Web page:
Eric- Full Interview

Meet Eric

He’s our sales manager and resident Jeopardy whiz. “I’m the king of useless info,” he says. Here’s a little useful info about him.

Q: What brought you to Edgework?

A: A few years ago, I was traveling abroad, partly for fun and partly to look for work. When I got back here, I felt so lost. I was looking for a place and a vocation that rooted me and gave me a sense of purpose. And I knew I wanted to focus on furniture. When I lived in Columbus before traveling, I had gained probably three and a half years of carpentry experience. My dad saw an article about Edgework in Business First last February or March and encouraged me to check them out. I did, and I knew it was a special place.

Q: How did you learn your craft?

A: I’m mainly self-taught. I’ve had jobs in construction. I did hardscape patios. I did a lot of that while I was in college. I graduated at the beginning of the Recession. I was super poor, and I did whatever I could to get by. I did several odd jobs for carpenters. I was doing refinishing work and restoration work in old houses. When I was broke and working down here in the Short North, I got a job at this vintage resale place. There was a couple who came in and bought a table for $600. And I knew I could make a better one. I knew I could teach myself and get myself there.

Q: What do you love about carpentry?

A: There’s a sense of gratification in seeing a completed work. You can build something in a day. You can see tangible progress in a day. I love the design aspect. What makes carpentry and furniture special in particular is the intent involved. You can see if something’s well designed based on the intent and form and structure and texture. You can notice how detailed or how well thought out it is just by looking at it. From there, you can see who the craftsman was, what they were thinking when they made it. There are a lot of things you can pull away by looking at a piece of furniture.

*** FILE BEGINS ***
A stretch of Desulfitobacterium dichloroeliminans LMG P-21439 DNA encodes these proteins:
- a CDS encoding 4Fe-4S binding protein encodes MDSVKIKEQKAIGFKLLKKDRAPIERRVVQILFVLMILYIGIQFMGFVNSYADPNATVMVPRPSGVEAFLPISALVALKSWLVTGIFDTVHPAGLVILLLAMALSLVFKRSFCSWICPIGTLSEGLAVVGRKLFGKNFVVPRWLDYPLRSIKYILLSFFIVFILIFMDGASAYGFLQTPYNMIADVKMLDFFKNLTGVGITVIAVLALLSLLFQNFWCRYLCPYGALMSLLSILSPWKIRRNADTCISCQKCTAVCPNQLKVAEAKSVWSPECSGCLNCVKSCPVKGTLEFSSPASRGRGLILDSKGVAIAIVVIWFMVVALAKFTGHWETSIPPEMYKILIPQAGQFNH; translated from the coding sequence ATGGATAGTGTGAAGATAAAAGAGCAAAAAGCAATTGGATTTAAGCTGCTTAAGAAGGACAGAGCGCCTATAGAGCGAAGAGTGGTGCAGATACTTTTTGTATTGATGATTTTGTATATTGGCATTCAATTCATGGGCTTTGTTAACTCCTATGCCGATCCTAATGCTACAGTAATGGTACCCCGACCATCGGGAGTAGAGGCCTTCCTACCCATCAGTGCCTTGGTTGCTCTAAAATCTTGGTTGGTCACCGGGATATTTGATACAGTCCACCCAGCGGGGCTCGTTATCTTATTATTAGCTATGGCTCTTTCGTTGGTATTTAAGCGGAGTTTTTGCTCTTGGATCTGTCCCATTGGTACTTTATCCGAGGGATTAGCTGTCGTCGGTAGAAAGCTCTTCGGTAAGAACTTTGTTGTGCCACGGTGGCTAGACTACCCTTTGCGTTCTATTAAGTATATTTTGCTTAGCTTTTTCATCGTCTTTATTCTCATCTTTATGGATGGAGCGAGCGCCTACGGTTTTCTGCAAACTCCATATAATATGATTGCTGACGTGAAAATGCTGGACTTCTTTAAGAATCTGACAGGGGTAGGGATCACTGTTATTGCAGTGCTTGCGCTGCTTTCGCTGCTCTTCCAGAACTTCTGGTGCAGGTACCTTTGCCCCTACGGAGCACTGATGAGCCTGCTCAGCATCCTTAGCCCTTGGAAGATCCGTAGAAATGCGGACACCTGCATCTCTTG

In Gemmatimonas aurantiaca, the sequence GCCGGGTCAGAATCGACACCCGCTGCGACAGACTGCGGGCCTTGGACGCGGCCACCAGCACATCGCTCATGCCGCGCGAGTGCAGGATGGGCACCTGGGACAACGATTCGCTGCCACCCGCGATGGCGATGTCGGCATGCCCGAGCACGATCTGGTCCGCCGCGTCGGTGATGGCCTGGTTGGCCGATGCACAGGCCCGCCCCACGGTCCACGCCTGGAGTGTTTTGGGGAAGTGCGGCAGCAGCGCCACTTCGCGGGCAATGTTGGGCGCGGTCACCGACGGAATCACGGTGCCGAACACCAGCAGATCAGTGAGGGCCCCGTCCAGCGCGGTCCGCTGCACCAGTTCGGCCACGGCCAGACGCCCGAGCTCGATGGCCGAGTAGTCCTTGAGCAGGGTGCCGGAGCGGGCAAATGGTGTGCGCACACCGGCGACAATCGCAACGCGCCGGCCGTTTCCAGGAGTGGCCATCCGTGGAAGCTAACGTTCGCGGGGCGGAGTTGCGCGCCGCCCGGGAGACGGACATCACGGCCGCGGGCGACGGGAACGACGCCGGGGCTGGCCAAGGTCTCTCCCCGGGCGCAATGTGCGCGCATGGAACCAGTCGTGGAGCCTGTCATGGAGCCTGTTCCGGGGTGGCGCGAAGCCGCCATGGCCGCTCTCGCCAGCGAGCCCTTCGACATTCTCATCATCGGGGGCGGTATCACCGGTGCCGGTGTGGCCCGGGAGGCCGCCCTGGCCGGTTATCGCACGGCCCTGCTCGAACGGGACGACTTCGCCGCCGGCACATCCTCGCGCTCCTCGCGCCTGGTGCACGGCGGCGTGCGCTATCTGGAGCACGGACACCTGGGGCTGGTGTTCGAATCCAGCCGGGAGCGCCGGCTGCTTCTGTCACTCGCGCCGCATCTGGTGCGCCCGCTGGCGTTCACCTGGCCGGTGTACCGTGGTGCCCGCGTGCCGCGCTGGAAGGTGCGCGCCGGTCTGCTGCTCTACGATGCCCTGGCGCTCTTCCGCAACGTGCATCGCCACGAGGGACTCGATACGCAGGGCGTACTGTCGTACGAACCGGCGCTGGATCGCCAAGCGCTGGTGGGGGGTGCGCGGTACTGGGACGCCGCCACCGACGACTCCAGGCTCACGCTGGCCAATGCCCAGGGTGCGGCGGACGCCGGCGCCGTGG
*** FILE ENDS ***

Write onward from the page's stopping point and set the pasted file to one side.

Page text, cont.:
Q: What’s your typical day like?

A: I, like many of the crew, wear many hats. I’m the sales manger. When I first got into the sales gig, I was looking for opportunities to add value to Edgework. I knew I wasn’t the best carpenter, so I thought I’d switch gears and explore sales to add value. It started out just pricing out small items and projects. Once I got comfortable with that, I found people would come to me with design questions. It’s my job to provide design solutions. I’m focused on building great relationships in the community with individuals, interior designers, architects, construction companies. We’re big on building relationships. At the end of the day, it’s really about those relationships. If they’re not genuine and authentic, that comes through.

Q: Favorite project?

A: When people come to us, whether it’s residential or commercial, a good challenge is what I look forward to. It enables us to really use our imaginations and our customer service. It helps us grow. We’ve done these built-in entertainment centers with sliding barn doors. Those are cool. We’re in the middle of a basement remodel. The client asked us to design and remodel his basement around having a bar. So we got in the mind of a bartender. It’s exciting and a new opportunity to do something different. We have an architecture firm that came to us and wanted us to do decorative beams suspended from a bar. It’s a big job. There’s no room for error.

Q: Hobbies?

A: Spending time with people I love. I love a good hike. I love the outdoors, getting away from the city. I love a good party. I love dancing and being a goofball.

Q: Favorite movie?

A: There’s still something so irresistibly goofy about Dumb and Dumber. For a serious movie that’s always inspired me, Waking Life directed by Richard Linklater.

Q: What are you currently listening to?

A: A song by The Cat Empire called Panama.

Q: Go-to Columbus restaurant?

A: German Village Coffee Shop for the blueberry short stacks with bacon or Philco for two coneys with everything and a side of Brussels sprouts.

Q: Skill you’d like to learn?

A: Laying out really complex joinery. There’s a lot of beautiful stuff coming out of Japan where the mortise and tenon joinery are really intricate, and it’s like, how did they do that?

Q: Little-known fact about you?
A: I studied political science and philosophy at Ohio University. It was a shotgun decision. I ran out of time to explore. I probably should’ve gotten a doctorate in the time I spent there. I thought I was going to go into government. I continue to utilize the skills I learned, but by no means do I have plans to go into public service.

Q: Anything else?

A: I don’t think I’d be here if it wasn’t for Alex and Lindsay being such strong, motivated and inspiring people to stand behind. It makes my job so much easier when I have people who believe in me and let me be myself. It’s a friendship, and it’s familial. It makes everything worth it.